Gladys had been a parlor maid, having left school at sixteen, and was used to doing menial jobs such as scrubbing door steps in middle-class London homes. But there was fire in her bones and at age 27 she felt the strong call of God to go as a missionary to China. With no training as a nurse or teacher there was no chance that established missionary societies would accept her for training so she slowly and quietly put aside all her saving until she was able to get the required 47 pounds, 10 shillings for a one way train ticket to Tientsin, China. This was the cheapest fare possible but it meant going via the Trans Siberian Railroad.
She set out a month after I was born and arrived at the mission station at Yangcheng, Shansi, China a month later. She had almost been forced to stay in Russia to “help with the revolution” when the authorities changed the profession on her passport from Missionary to Machinist.
There have been at least three books written about Gladys and Ingrid Bergman starred in a popular movie about her called “The Inn of the Sixth Happiness”. I was only two when she came to stay with our family at Linfen for a few weeks, to help in my Daddy’s hospital. She looked after us three children when our mother had to go to Peking for an operation. I feel honored that she cared for us and gather that we were relatively well behaved. Those were her early days when she was still learning the language. Twenty years later she visited our home south of London and we laughed about it together.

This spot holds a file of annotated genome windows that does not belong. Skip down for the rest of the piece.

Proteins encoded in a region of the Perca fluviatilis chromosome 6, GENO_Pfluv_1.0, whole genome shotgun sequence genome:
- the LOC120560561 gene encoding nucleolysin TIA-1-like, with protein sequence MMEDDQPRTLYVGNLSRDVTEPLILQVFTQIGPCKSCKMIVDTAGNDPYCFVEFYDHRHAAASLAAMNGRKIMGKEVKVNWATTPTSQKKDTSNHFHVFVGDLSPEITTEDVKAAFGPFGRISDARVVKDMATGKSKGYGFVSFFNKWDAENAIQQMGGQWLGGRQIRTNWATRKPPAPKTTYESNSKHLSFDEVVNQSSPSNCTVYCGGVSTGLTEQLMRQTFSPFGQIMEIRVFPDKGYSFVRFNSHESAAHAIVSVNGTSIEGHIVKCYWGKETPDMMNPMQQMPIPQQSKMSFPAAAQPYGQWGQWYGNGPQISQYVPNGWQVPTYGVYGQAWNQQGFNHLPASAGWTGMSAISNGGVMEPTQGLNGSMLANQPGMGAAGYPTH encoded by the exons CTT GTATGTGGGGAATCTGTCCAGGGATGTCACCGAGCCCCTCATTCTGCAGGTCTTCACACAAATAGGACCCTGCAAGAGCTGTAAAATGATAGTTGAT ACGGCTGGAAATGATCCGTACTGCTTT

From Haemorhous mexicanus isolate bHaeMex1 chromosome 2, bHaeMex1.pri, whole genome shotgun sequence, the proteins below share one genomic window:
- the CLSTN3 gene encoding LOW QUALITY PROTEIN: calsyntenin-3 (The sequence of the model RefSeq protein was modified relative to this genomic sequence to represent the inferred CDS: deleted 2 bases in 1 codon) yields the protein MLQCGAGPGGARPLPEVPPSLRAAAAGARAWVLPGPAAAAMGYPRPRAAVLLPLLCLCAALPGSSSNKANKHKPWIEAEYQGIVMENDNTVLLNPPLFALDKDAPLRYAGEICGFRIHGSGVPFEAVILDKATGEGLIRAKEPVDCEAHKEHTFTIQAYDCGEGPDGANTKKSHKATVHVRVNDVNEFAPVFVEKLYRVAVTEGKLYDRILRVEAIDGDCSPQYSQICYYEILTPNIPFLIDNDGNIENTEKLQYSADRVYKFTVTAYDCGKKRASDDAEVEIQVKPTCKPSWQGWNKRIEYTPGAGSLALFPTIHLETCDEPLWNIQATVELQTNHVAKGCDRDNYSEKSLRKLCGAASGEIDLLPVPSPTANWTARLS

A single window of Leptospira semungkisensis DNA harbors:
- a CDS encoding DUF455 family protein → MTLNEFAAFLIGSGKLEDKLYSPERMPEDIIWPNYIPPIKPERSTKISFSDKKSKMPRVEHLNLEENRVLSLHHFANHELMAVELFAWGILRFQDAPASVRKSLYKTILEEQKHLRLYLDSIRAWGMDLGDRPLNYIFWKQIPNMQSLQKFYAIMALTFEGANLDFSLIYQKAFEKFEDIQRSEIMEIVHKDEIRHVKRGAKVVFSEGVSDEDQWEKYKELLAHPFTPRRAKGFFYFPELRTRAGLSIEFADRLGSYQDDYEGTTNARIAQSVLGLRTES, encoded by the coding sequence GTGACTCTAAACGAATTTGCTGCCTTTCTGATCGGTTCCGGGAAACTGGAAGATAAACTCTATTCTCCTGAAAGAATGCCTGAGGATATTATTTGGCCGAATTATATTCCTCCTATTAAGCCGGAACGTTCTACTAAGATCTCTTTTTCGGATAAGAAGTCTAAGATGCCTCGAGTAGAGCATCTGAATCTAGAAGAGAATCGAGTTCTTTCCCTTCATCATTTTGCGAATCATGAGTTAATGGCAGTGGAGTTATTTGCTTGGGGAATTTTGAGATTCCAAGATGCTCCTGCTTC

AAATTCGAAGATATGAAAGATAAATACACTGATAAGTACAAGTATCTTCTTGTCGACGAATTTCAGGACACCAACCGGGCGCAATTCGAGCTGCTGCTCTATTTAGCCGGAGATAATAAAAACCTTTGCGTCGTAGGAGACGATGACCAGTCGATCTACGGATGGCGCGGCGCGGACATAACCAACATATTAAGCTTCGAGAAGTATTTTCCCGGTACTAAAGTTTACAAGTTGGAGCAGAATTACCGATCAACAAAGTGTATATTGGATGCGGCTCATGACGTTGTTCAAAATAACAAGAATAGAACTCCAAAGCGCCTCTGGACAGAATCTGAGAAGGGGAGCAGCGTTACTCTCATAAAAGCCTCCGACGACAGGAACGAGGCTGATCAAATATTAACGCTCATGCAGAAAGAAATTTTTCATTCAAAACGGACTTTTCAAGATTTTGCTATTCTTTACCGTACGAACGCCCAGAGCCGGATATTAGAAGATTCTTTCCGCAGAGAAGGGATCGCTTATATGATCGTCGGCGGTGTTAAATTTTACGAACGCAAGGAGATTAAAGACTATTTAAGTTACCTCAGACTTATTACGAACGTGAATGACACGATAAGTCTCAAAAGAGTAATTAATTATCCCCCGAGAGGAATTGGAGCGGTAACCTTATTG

Once settled in China, she became so identified with the people that she eventually put aside her British citizenship and became Chinese. This was a huge and somewhat dangerous step in the precarious 1930s, as she would no longer be under the protection of the British government. Not that the British were able to give much protection to missionaries out in the interior.
Before the violence that erupted in Shansi province in 1937, with the three cornered war between the Japanese, the Nationalists and “the Reds” as Mao’s forces were called, Gladys was hired by the mandarin of the city of Yangcheng to be chief “Unbinder of womens’ feet”. Until the overthrow of the Ch’ing Dynasty in 1912, it was considered fashionable and a sign of upper class breeding for Chinese women to have small feet. So, from an early age, diligent mothers would tightly bind their daughters’ feet. Can you imagine the growing pains! All that changed with the Republic but the change was slow in distant provinces such as Shansi. Gladys had the challenging task of visiting homes in and out of the city, chatting in the local dialect and, after a generally friendly introduction, would ask to be shown all the feet of the women and girls in the household. This suited her personality perfectly and it was the happiest period of her life. It became a metaphor for the spiritual unbinding of bondaged lives through the Christian Gospel.
Later, with the Japanese advancing from the east, she showed incredible courage by taking over a hundred children across two mountain ranges and the Yellow River to Sian, a distance of 130 miles. They all arrived safely but she broke down physically and mentally with the strain and took months to recover.